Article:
Bias may arise from heterogeneity in sampling procedures and in the characteristics of the sample population. However, this bias was minimized by matching the distribution of the sample to the respective characteristics of the general population.
The decreasing trends in use of tobacco and alcohol are a positive development. To avoid reversal of these trends in the future, steps to promote prevention and early detection are required. An increasing trend in cannabis consumption cannot be excluded, and appropriate preventive measures must be intensified. The prevalence of dependence on analgesics has shown no discernible increase over time. However, the increased use of analgesics should be monitored closely. In general, it can be assumed that effective steps to reduce substance use lead to decreased population-wide burdens in terms of morbidity, mortality, and economic costs.
The Epidemiological Survey of Substance Abuse was supported by funding from the German Federal Ministry of Health (project no. ZMVI1–2517DSM200). The funder imposed no conditions.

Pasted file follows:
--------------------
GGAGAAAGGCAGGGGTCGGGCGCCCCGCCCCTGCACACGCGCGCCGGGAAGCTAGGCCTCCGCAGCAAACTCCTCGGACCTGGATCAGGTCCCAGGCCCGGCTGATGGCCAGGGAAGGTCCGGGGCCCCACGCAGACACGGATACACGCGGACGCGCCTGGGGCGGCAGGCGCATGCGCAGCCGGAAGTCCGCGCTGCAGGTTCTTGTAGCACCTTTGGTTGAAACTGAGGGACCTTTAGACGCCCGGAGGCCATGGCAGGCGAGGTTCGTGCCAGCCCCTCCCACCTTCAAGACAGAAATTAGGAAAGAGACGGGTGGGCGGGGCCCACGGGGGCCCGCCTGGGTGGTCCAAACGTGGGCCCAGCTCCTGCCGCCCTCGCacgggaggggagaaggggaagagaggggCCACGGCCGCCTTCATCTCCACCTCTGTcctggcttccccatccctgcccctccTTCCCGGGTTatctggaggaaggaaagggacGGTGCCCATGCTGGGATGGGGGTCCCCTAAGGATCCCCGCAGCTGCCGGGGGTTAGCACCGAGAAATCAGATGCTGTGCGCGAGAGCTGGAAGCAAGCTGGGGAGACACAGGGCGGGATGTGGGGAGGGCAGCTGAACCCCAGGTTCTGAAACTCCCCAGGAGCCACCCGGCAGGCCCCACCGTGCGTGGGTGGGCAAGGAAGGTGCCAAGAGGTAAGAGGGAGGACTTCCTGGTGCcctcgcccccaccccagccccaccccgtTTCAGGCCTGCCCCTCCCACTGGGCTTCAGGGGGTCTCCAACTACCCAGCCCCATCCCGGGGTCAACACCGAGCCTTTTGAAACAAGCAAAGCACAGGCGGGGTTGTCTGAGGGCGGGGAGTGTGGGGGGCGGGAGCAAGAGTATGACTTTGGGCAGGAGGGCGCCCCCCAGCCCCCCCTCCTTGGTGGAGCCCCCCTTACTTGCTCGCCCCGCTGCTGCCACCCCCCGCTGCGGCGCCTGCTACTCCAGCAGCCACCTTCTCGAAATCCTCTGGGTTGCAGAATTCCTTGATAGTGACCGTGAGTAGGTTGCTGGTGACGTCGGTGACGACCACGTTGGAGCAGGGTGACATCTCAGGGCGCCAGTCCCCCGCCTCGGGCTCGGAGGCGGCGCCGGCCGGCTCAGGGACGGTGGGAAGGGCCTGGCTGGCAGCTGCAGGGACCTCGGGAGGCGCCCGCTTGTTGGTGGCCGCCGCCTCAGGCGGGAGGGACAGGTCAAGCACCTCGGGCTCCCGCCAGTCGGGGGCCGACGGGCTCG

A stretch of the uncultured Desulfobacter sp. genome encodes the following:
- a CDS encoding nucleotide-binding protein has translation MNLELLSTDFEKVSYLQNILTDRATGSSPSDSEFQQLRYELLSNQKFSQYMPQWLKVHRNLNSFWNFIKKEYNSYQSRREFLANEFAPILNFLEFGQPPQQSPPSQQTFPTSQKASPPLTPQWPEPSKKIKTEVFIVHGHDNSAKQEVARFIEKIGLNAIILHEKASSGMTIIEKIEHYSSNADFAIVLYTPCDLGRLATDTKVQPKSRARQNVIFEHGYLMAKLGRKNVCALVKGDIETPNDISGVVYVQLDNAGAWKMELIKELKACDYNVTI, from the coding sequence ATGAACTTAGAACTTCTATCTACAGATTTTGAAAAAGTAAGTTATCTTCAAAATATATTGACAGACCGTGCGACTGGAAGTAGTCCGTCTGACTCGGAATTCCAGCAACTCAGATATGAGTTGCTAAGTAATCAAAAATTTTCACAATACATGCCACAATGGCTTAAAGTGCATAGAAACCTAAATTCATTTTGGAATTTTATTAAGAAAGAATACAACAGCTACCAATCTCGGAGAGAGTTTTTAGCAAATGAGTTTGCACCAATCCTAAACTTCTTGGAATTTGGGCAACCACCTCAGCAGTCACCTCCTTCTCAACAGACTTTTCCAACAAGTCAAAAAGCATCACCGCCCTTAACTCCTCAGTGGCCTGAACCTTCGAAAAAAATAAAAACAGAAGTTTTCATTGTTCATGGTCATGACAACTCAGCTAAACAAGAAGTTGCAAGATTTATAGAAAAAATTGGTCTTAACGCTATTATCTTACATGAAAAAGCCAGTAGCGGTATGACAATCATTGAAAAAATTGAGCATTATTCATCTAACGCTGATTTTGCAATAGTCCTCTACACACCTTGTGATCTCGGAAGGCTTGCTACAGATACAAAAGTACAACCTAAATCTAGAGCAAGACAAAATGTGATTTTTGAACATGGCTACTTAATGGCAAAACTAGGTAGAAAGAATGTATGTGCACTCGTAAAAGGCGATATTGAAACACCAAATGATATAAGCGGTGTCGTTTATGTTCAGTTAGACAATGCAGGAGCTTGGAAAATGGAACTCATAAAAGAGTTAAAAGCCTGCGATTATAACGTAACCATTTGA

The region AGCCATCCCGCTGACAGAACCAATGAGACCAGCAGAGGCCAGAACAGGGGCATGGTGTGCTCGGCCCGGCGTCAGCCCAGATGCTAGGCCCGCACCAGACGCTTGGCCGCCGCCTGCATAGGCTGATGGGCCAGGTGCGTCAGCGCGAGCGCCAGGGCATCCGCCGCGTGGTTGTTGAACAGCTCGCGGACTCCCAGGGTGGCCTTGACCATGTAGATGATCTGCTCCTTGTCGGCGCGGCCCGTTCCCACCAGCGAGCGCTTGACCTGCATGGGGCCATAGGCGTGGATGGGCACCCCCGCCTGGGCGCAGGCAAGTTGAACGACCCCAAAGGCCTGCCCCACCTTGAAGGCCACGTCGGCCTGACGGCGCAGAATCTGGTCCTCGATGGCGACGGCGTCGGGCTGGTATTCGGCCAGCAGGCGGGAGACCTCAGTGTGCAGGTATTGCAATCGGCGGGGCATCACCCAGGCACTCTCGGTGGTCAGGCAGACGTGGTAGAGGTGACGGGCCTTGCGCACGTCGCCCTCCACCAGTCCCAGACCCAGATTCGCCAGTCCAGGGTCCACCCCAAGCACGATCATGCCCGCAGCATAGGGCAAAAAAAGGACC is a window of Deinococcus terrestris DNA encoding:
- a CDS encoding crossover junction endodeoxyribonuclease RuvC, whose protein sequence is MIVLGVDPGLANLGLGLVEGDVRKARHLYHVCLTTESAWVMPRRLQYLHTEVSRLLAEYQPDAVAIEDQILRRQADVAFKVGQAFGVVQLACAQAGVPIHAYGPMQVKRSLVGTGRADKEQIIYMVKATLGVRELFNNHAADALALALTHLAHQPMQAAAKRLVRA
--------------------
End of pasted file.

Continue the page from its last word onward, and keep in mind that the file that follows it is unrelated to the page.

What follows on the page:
Conflict of interest statement
Dr. Pfeiffer-Gerschel has received lecture fees from Sanofi.
The remaining authors declare that no conflict of interest exists.
Manuscript received on 4 April 2019, revised version accepted on
6 June 2019
Translated from the original German by David Roseveare
Dr. phil. Nicki-Nils Seitz
IFT Institut für Therapieforschung
80804 München, Germany
Cite this as:
Seitz NN, Lochbühler K, Atzendorf J, Rauschert C, Pfeiffer-Gerschel T, Kraus L: Trends in substance use and related disorders—analysis of the Epidemiological Survey of Substance Abuse 1995 to 2018. Dtsch Arztebl Int 2019; 116: 585–91. DOI: 10.3238/arztebl.2019.0585
For “e-References” please refer to:
eMethods, eTables, eFigures:
an estimate of consumption and substance-related disorders in Germany. Dtsch Arztebl Int 2019; 116: 577–84.
Dr. phil. Kirsten Lochbühler, Dipl.-Soz., B.Sc. Psych. Josefine Atzendorf,
M.Sc. Public Health Christian Rauschert, Dr. hum. biol. Tim Pfeiffer-Gerschel,
Prof. Dr. phil. Ludwig Kraus
Department of Public Health Sciences, Centre for Social Research on Alcohol and Drugs, Stockholm University, Stockholm, Sweden and Institute of Psychology, ELTE, Eötvös Loránd University, Budapest, Hungary: Prof. Dr. phil. Ludwig Kraus